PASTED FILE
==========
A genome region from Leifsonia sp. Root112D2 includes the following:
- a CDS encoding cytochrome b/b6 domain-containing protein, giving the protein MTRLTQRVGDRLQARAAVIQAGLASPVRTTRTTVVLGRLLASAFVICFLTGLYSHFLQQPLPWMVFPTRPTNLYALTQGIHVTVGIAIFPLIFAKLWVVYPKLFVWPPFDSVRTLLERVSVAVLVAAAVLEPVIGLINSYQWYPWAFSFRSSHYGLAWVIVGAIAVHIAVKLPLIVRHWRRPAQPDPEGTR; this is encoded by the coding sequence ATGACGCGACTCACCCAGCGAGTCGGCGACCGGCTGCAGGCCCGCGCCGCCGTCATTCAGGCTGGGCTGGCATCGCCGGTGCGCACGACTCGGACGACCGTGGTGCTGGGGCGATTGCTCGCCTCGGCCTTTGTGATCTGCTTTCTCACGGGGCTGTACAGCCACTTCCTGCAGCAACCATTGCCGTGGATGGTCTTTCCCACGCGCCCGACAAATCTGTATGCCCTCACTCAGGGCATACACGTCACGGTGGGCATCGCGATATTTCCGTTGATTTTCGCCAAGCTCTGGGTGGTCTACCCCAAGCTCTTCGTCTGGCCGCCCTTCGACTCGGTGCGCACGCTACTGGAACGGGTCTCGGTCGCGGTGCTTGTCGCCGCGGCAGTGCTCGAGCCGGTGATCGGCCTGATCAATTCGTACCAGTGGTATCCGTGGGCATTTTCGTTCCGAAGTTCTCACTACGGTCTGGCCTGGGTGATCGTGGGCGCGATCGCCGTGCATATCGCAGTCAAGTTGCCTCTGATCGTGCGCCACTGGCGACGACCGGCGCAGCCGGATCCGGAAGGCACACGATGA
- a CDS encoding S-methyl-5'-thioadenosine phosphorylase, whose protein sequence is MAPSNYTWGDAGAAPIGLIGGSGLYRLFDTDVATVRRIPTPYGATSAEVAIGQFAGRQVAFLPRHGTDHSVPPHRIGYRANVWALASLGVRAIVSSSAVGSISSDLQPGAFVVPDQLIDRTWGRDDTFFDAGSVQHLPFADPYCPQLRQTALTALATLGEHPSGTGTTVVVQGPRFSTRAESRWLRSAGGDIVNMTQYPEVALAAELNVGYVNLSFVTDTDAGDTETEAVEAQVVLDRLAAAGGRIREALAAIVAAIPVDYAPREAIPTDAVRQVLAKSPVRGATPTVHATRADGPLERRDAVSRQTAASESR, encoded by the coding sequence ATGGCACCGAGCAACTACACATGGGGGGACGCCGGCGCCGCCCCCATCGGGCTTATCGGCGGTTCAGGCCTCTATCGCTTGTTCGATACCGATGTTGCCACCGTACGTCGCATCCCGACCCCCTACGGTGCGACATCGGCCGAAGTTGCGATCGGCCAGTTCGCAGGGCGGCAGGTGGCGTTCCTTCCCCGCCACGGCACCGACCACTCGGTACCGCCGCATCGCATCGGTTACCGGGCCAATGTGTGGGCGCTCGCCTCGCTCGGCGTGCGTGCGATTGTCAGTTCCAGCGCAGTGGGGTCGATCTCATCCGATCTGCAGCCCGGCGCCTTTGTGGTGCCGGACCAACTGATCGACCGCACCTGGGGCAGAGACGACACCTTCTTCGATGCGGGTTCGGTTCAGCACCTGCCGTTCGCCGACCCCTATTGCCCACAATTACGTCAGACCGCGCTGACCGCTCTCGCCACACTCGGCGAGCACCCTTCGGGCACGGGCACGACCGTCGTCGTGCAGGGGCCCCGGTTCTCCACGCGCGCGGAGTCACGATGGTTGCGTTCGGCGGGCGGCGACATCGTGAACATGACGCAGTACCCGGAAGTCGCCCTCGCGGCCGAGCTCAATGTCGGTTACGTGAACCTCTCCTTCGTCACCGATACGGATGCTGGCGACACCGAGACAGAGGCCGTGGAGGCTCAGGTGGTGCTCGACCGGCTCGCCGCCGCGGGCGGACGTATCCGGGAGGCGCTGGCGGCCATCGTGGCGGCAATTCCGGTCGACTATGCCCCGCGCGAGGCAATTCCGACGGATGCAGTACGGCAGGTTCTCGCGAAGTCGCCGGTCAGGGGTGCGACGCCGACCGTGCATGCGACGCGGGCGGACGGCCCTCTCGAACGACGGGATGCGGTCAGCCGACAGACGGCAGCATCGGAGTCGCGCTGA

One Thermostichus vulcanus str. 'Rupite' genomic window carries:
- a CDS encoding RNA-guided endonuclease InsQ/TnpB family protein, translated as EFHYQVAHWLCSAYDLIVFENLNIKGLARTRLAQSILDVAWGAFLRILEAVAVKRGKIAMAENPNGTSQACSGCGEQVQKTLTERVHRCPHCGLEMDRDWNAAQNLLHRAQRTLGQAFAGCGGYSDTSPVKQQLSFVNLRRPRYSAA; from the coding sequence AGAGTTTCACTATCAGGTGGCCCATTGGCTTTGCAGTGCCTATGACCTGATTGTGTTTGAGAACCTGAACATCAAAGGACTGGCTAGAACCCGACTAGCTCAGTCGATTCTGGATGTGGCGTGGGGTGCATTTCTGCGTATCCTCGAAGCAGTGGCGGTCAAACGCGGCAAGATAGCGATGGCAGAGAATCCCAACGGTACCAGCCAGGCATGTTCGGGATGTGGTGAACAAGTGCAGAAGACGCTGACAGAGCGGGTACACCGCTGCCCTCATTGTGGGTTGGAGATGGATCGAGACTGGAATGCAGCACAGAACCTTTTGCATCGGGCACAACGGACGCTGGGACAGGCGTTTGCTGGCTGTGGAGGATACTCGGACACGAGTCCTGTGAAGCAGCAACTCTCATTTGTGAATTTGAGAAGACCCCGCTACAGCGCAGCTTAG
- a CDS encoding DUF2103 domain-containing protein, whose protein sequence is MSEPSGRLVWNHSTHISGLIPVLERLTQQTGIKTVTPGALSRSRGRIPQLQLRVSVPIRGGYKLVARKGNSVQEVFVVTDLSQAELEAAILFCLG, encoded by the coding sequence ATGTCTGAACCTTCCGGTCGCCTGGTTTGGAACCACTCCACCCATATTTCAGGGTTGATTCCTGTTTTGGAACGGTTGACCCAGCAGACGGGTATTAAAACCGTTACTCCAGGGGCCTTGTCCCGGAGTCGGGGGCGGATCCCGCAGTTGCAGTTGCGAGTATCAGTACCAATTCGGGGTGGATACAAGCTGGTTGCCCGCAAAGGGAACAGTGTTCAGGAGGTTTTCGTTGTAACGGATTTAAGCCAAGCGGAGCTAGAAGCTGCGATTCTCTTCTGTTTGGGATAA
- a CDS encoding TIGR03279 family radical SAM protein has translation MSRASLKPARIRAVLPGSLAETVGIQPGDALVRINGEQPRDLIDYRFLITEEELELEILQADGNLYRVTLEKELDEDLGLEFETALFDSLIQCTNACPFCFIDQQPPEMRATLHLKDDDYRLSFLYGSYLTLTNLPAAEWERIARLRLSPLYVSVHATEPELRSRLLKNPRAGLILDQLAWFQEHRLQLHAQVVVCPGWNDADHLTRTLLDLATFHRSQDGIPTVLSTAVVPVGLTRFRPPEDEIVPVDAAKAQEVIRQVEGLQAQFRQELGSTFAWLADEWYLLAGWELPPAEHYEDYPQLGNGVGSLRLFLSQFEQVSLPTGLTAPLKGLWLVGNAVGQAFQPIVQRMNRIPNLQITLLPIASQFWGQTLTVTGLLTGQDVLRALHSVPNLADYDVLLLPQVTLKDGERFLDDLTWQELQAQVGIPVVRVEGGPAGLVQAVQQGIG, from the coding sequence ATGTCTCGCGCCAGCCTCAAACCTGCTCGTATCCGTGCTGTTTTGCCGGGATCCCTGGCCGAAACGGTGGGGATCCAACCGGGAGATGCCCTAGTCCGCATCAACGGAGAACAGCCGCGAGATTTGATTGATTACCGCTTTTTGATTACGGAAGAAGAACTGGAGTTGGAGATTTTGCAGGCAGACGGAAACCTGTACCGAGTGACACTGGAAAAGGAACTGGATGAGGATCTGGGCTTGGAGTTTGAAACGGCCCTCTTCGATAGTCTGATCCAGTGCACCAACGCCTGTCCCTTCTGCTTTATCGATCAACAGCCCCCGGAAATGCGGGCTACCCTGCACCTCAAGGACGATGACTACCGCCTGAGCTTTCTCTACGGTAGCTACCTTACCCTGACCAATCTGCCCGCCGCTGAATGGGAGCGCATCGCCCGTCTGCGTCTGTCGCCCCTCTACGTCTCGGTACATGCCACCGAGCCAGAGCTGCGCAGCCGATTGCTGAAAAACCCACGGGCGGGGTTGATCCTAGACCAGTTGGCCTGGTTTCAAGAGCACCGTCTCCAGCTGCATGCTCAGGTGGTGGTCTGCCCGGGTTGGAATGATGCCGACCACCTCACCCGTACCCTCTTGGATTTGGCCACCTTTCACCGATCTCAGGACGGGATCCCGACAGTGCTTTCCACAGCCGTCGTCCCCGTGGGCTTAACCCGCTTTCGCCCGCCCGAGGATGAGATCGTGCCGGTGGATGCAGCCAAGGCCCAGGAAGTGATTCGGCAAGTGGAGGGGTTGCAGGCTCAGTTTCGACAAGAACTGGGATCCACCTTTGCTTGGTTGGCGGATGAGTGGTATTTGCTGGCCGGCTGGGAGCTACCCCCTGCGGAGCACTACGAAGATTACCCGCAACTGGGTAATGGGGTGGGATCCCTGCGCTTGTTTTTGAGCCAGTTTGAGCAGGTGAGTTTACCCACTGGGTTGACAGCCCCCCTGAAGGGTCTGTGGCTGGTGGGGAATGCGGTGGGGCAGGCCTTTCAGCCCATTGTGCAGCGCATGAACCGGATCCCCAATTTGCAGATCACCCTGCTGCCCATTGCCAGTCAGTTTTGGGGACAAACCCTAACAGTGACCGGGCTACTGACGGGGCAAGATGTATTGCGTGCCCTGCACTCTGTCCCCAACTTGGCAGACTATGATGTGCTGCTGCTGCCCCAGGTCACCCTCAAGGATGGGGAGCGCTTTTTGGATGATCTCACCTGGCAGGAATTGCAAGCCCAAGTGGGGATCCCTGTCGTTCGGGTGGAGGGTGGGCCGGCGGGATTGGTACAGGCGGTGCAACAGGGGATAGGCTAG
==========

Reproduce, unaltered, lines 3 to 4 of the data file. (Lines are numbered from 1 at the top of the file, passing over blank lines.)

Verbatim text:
- a CDS encoding S-methyl-5'-thioadenosine phosphorylase, whose protein sequence is MAPSNYTWGDAGAAPIGLIGGSGLYRLFDTDVATVRRIPTPYGATSAEVAIGQFAGRQVAFLPRHGTDHSVPPHRIGYRANVWALASLGVRAIVSSSAVGSISSDLQPGAFVVPDQLIDRTWGRDDTFFDAGSVQHLPFADPYCPQLRQTALTALATLGEHPSGTGTTVVVQGPRFSTRAESRWLRSAGGDIVNMTQYPEVALAAELNVGYVNLSFVTDTDAGDTETEAVEAQVVLDRLAAAGGRIREALAAIVAAIPVDYAPREAIPTDAVRQVLAKSPVRGATPTVHATRADGPLERRDAVSRQTAASESR, encoded by the coding sequence ATGGCACCGAGCAACTACACATGGGGGGACGCCGGCGCCGCCCCCATCGGGCTTATCGGCGGTTCAGGCCTCTATCGCTTGTTCGATACCGATGTTGCCACCGTACGTCGCATCCCGACCCCCTACGGTGCGACATCGGCCGAAGTTGCGATCGGCCAGTTCGCAGGGCGGCAGGTGGCGTTCCTTCCCCGCCACGGCACCGACCACTCGGTACCGCCGCATCGCATCGGTTACCGGGCCAATGTGTGGGCGCTCGCCTCGCTCGGCGTGCGTGCGATTGTCAGTTCCAGCGCAGTGGGGTCGATCTCATCCGATCTGCAGCCCGGCGCCTTTGTGGTGCCGGACCAACTGATCGACCGCACCTGGGGCAGAGACGACACCTTCTTCGATGCGGGTTCGGTTCAGCACCTGCCGTTCGCCGACCCCTATTGCCCACAATTACGTCAGACCGCGCTGACCGCTCTCGCCACACTCGGCGAGCACCCTTCGGGCACGGGCACGACCGTCGTCGTGCAGGGGCCCCGGTTCTCCACGCGCGCGGAGTCACGATGGTTGCGTTCGGCGGGCGGCGACATCGTGAACATGACGCAGTACCCGGAAGTCGCCCTCGCGGCCGAGCTCAATGTCGGTTACGTGAACCTCTCCTTCGTCACCGATACGGATGCTGGCGACACCGAGACAGAGGCCGTGGAGGCTCAGGTGGTGCTCGACCGGCTCGCCGCCGCGGGCGGACGTATCCGGGAGGCGCTGGCGGCCATCGTGGCGGCAATTCCGGTCGACTATGCCCCGCGCGAGGCAATTCCGACGGATGCAGTACGGCAGGTTCTCGCGAAGTCGCCGGTCAGGGGTGCGACGCCGACCGTGCATGCGACGCGGGCGGACGGCCCTCTCGAACGACGGGATGCGGTCAGCCGACAGACGGCAGCATCGGAGTCGCGCTGA

One Thermostichus vulcanus str. 'Rupite' genomic window carries: